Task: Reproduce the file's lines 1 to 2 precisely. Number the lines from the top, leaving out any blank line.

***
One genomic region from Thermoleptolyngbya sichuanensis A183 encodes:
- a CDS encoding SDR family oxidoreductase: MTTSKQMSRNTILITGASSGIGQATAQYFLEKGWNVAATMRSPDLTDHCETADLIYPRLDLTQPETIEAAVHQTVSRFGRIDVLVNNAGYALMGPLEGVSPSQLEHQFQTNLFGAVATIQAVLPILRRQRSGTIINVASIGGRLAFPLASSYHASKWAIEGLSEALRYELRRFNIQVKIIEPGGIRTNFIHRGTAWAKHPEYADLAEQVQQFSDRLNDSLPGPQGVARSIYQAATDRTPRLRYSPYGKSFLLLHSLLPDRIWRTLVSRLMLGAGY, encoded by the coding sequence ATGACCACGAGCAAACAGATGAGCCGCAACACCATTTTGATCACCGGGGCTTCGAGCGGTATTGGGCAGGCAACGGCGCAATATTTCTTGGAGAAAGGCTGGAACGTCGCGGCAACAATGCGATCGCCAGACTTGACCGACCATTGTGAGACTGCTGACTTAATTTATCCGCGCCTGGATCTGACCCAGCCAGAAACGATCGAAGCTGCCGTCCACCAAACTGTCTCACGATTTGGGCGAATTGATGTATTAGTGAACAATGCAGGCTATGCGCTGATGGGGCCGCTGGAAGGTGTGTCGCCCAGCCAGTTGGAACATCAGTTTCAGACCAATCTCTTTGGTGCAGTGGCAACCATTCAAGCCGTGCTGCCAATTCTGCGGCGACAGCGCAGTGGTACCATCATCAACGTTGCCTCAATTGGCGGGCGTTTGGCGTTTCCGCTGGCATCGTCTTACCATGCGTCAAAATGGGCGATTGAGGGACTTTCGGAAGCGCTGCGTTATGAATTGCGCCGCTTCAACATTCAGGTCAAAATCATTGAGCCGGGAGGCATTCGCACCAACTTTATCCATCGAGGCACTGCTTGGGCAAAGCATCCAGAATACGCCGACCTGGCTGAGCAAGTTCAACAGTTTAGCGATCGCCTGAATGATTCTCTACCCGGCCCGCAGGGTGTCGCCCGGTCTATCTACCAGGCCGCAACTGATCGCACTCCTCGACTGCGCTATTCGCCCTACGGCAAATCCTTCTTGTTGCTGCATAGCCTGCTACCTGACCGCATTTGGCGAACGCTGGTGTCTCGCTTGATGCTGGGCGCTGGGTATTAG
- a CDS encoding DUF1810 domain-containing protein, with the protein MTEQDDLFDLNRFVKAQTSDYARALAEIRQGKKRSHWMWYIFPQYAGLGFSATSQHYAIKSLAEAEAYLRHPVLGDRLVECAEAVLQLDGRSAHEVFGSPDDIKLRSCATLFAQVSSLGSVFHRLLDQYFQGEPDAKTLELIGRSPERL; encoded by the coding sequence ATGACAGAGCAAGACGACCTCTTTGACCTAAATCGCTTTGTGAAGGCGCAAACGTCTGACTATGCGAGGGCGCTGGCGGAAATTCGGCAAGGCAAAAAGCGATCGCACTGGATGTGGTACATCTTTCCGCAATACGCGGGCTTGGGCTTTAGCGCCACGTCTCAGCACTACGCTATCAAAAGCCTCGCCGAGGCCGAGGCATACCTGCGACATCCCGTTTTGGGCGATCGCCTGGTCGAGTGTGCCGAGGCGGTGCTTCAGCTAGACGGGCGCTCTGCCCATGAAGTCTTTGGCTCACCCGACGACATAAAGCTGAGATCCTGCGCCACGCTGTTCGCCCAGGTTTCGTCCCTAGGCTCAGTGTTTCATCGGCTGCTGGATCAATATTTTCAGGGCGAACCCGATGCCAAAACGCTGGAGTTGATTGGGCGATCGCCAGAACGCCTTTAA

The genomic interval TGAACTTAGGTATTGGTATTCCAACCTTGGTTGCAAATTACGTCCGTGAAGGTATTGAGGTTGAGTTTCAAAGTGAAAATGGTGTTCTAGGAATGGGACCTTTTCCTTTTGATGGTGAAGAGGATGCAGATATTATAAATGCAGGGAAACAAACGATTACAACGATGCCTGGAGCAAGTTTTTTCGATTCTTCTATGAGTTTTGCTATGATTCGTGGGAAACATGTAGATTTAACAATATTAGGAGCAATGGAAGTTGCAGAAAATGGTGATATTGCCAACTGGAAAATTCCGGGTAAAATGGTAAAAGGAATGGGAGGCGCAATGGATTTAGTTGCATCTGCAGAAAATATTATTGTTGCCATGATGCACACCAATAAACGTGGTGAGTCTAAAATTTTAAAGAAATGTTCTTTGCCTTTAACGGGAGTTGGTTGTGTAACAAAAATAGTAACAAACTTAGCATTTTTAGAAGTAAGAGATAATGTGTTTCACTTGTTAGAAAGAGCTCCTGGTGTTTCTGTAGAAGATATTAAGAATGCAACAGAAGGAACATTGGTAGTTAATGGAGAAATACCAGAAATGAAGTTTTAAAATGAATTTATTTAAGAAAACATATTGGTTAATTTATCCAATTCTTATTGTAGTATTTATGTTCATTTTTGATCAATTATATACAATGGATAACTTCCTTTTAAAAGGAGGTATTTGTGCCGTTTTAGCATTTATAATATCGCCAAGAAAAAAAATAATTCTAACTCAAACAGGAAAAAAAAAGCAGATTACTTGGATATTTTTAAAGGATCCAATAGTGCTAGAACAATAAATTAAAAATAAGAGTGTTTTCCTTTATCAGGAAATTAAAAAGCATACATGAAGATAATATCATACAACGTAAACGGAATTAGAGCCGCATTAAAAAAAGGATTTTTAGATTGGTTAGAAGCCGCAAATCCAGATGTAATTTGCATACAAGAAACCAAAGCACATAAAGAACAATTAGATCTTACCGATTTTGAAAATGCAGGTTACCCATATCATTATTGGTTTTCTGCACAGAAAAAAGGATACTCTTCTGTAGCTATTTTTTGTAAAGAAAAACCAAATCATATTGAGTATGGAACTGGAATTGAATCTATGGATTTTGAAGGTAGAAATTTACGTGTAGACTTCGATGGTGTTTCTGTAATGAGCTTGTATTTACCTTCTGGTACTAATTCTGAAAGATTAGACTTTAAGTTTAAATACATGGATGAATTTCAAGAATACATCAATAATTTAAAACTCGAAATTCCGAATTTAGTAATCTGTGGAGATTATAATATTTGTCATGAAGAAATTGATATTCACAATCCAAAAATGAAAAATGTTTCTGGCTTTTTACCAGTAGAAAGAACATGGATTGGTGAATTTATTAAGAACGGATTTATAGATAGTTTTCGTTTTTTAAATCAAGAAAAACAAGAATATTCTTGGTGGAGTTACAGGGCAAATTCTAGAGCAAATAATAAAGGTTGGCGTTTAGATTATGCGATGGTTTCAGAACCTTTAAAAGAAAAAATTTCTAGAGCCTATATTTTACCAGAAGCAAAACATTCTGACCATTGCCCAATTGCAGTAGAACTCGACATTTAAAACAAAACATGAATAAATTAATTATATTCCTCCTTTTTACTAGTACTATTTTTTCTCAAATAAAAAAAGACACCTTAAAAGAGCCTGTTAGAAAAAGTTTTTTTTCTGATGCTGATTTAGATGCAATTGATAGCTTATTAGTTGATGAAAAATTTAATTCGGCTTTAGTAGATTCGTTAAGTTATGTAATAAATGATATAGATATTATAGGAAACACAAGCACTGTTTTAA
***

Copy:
One genomic region from Thermoleptolyngbya sichuanensis A183 encodes:
- a CDS encoding SDR family oxidoreductase: MTTSKQMSRNTILITGASSGIGQATAQYFLEKGWNVAATMRSPDLTDHCETADLIYPRLDLTQPETIEAAVHQTVSRFGRIDVLVNNAGYALMGPLEGVSPSQLEHQFQTNLFGAVATIQAVLPILRRQRSGTIINVASIGGRLAFPLASSYHASKWAIEGLSEALRYELRRFNIQVKIIEPGGIRTNFIHRGTAWAKHPEYADLAEQVQQFSDRLNDSLPGPQGVARSIYQAATDRTPRLRYSPYGKSFLLLHSLLPDRIWRTLVSRLMLGAGY, encoded by the coding sequence ATGACCACGAGCAAACAGATGAGCCGCAACACCATTTTGATCACCGGGGCTTCGAGCGGTATTGGGCAGGCAACGGCGCAATATTTCTTGGAGAAAGGCTGGAACGTCGCGGCAACAATGCGATCGCCAGACTTGACCGACCATTGTGAGACTGCTGACTTAATTTATCCGCGCCTGGATCTGACCCAGCCAGAAACGATCGAAGCTGCCGTCCACCAAACTGTCTCACGATTTGGGCGAATTGATGTATTAGTGAACAATGCAGGCTATGCGCTGATGGGGCCGCTGGAAGGTGTGTCGCCCAGCCAGTTGGAACATCAGTTTCAGACCAATCTCTTTGGTGCAGTGGCAACCATTCAAGCCGTGCTGCCAATTCTGCGGCGACAGCGCAGTGGTACCATCATCAACGTTGCCTCAATTGGCGGGCGTTTGGCGTTTCCGCTGGCATCGTCTTACCATGCGTCAAAATGGGCGATTGAGGGACTTTCGGAAGCGCTGCGTTATGAATTGCGCCGCTTCAACATTCAGGTCAAAATCATTGAGCCGGGAGGCATTCGCACCAACTTTATCCATCGAGGCACTGCTTGGGCAAAGCATCCAGAATACGCCGACCTGGCTGAGCAAGTTCAACAGTTTAGCGATCGCCTGAATGATTCTCTACCCGGCCCGCAGGGTGTCGCCCGGTCTATCTACCAGGCCGCAACTGATCGCACTCCTCGACTGCGCTATTCGCCCTACGGCAAATCCTTCTTGTTGCTGCATAGCCTGCTACCTGACCGCATTTGGCGAACGCTGGTGTCTCGCTTGATGCTGGGCGCTGGGTATTAG